In these days following the Blue Ridge Mountain Christian Writer's Conference (BRMCWC), I'm revisiting this slightly updated post - one of my most popular posts from last summer - when I compared myself to the writing and photography of others online. At BRMCWC, the tendency was for me to measure my gifts and abilities with the amazing and creative faculty and fellow conference attendees. The feelings of insignificance are the same.
In contrast to my relatively quiet, isolated life in the rural south, I've had the pleasure of meeting and interviewing a variety of well-known personalities, and one of the insights I've gleaned from these relationships is that feelings of insignificance can be common to us all.
It's not that we all want to be famous - we just want to know that whatever it is we are doing - the project(s) in which we are investing our time and energy - are somehow meaningful and not only making a positive difference in our lives, but in the lives of those within our circle of influence.
Every now and then, I catch a glimpse of how far the weight of our words and actions can travel - and it is both encouraging and sobering.
I may feel insignificant - but that's what the enemy wants me to believe
. He would like to discourage us in the hope that we will become apathetic and give up our momentary calling - whether it's delivering the mail, writing the next best-selling novel, raising godly children, or running for political office.
One day last summer, I decided to visit the blogs of some of my favorite writers and photographers and send a word of encouragement their way. Some where along that pilgrimage through cyberspace, I began to compare my writing and photography with each of them...and of course, I fell short.
By the time that "journey of encouragement" was over, I was ready to throw away my business cards, sell my camera, delete my blog, and disappear into the isolation of rural life on Pollywog Creek.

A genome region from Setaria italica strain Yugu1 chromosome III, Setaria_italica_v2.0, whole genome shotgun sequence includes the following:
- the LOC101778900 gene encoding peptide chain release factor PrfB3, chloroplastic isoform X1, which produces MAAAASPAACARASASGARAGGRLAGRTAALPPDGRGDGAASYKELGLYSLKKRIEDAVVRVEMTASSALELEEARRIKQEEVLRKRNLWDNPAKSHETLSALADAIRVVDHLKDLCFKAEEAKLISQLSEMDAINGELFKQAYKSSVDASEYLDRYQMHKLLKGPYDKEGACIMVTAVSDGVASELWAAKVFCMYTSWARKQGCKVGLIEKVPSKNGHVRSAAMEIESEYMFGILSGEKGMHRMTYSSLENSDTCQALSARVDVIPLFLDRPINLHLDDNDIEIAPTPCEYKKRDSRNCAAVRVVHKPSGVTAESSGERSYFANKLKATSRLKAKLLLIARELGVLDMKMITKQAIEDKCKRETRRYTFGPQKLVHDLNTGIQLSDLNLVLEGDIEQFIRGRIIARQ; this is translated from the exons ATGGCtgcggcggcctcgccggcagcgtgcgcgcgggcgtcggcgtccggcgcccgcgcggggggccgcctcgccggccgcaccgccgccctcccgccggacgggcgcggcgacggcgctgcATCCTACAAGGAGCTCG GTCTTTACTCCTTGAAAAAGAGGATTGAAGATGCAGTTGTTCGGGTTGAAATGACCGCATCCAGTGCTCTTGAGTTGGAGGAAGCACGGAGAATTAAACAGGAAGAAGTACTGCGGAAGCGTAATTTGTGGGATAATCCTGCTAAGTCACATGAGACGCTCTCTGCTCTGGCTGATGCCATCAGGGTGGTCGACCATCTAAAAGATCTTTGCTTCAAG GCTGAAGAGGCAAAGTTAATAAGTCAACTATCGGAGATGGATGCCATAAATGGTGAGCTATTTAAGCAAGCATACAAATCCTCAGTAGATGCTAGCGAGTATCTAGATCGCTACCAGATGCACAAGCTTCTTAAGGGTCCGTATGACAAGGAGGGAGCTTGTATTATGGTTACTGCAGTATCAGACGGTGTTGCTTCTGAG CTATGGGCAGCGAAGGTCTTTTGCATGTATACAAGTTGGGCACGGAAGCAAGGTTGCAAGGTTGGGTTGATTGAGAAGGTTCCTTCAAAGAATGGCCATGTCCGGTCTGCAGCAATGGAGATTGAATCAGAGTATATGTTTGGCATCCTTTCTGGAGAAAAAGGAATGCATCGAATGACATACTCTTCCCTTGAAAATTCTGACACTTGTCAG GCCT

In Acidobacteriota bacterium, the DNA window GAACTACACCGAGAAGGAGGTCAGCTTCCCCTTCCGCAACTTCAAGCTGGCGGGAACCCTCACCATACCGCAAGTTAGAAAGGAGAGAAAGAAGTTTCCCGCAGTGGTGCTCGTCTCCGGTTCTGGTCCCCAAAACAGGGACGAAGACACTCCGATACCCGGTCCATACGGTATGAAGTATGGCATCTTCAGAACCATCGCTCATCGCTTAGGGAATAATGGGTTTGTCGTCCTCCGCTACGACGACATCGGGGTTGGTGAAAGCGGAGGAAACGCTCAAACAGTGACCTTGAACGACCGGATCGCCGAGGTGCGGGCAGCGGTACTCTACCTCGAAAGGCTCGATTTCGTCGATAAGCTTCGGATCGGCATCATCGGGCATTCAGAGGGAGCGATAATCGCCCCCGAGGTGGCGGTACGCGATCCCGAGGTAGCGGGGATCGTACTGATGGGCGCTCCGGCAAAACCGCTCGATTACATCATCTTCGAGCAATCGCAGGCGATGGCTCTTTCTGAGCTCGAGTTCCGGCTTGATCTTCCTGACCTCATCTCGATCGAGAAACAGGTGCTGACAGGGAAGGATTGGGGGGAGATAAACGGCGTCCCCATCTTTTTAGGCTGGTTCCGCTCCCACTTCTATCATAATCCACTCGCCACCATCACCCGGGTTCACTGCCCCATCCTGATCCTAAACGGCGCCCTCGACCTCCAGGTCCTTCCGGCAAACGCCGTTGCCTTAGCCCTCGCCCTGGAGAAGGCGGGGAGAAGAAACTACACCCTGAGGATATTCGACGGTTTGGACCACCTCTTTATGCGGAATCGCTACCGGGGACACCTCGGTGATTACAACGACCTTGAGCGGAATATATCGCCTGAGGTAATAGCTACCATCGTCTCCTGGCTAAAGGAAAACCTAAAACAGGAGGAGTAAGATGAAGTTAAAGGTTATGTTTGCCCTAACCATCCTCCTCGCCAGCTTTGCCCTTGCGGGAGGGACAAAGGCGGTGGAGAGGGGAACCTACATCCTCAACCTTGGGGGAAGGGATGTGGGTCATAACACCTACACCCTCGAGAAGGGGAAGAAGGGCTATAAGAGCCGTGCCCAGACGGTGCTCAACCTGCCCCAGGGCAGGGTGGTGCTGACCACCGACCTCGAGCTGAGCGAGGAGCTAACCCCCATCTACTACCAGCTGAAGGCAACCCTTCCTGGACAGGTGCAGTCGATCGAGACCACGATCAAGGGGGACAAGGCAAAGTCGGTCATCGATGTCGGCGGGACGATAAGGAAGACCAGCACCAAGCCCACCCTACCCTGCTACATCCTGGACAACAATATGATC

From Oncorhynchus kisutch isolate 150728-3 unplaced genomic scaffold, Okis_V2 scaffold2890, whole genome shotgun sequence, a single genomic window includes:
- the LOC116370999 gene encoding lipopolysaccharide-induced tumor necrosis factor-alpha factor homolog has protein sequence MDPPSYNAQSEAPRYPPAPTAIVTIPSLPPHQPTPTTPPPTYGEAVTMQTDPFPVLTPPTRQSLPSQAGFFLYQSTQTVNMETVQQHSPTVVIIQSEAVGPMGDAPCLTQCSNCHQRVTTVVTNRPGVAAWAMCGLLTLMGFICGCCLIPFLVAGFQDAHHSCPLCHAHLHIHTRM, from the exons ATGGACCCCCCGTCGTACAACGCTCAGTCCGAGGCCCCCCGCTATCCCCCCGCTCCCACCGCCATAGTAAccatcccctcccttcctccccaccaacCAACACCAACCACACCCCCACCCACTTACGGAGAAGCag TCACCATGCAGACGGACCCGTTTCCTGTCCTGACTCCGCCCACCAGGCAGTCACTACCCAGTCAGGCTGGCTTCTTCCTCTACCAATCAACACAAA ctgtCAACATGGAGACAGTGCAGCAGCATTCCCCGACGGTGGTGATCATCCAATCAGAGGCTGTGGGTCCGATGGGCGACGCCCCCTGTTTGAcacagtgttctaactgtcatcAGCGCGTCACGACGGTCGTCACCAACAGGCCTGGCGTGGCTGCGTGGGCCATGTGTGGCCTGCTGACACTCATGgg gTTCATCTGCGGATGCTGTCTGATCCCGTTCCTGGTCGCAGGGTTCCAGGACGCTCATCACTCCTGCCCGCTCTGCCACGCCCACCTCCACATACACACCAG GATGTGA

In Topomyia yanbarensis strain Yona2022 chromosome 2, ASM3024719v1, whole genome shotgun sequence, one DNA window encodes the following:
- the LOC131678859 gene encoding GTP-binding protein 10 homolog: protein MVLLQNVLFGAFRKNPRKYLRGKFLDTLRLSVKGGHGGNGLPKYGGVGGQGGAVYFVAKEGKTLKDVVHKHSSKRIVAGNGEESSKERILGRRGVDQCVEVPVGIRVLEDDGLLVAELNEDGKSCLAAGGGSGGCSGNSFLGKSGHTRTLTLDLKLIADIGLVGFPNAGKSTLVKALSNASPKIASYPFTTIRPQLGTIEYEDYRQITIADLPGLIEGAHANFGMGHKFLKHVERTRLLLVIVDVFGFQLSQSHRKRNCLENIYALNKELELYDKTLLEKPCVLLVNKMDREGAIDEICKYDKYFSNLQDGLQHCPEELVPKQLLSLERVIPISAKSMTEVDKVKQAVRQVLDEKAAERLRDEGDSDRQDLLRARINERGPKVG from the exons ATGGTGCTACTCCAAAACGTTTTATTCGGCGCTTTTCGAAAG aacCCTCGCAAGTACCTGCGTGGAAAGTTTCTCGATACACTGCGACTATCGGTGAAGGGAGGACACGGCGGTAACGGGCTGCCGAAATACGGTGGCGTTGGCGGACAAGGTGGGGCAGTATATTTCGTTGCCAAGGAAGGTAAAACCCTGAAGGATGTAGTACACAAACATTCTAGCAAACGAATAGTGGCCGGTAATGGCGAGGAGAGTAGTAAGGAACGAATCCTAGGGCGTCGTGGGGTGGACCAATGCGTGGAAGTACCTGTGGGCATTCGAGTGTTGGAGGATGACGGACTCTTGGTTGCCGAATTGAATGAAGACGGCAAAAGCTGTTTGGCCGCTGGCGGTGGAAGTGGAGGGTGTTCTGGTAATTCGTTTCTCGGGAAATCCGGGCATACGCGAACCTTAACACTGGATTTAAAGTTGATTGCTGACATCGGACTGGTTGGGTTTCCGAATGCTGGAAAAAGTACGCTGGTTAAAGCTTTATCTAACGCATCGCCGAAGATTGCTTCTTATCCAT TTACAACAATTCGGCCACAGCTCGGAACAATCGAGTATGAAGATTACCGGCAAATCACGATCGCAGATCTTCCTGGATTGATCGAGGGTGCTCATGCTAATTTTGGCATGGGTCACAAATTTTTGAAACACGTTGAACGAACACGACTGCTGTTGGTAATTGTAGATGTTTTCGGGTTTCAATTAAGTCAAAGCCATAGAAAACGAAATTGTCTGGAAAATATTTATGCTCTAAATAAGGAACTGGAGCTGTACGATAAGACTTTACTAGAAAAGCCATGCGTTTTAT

I'm sure you know where I stumbled.
When I cease to focus on encouraging others and begin to compare my gifts and the fruit of those gifts with the gifts and fruit of others, I also make false judgements about the value of those gifts and can easily be tempted to feel insignificant and covet.
What I need to remember is that He who began a good work in me (and you) will complete it, that His plans and purposes for my life are good and perfect for me, and that as I (all of us) stay focused on living a life worthy of my calling, I (we) can be confident that by His grace what I(we) do and who I am (we are), loved and chosen of God, is more than significant.
Put on then, as God's chosen ones, holy and beloved, compassionate hearts, kindness, humility, meekness, and patience, bearing with one another and, if one has a complaint against another, forgiving each other; as the Lord has forgiven you, so you also must forgive. And above all these put on love, which binds everything together in perfect harmony. And let the peace of Christ rule in your hearts, to which indeed you were called in one body. And be thankful. Let the word of Christ dwell in you richly, teaching and admonishing one another in all wisdom, singing psalms and hymns and spiritual songs, with thankfulness in your hearts to God. And whatever you do, in word or deed, do everything in the name of the Lord Jesus, giving thanks to God the Father through him. ~ Colossians 3.12-17
What about you? Do you compare your gifts with others? What causes you to feel insignificant?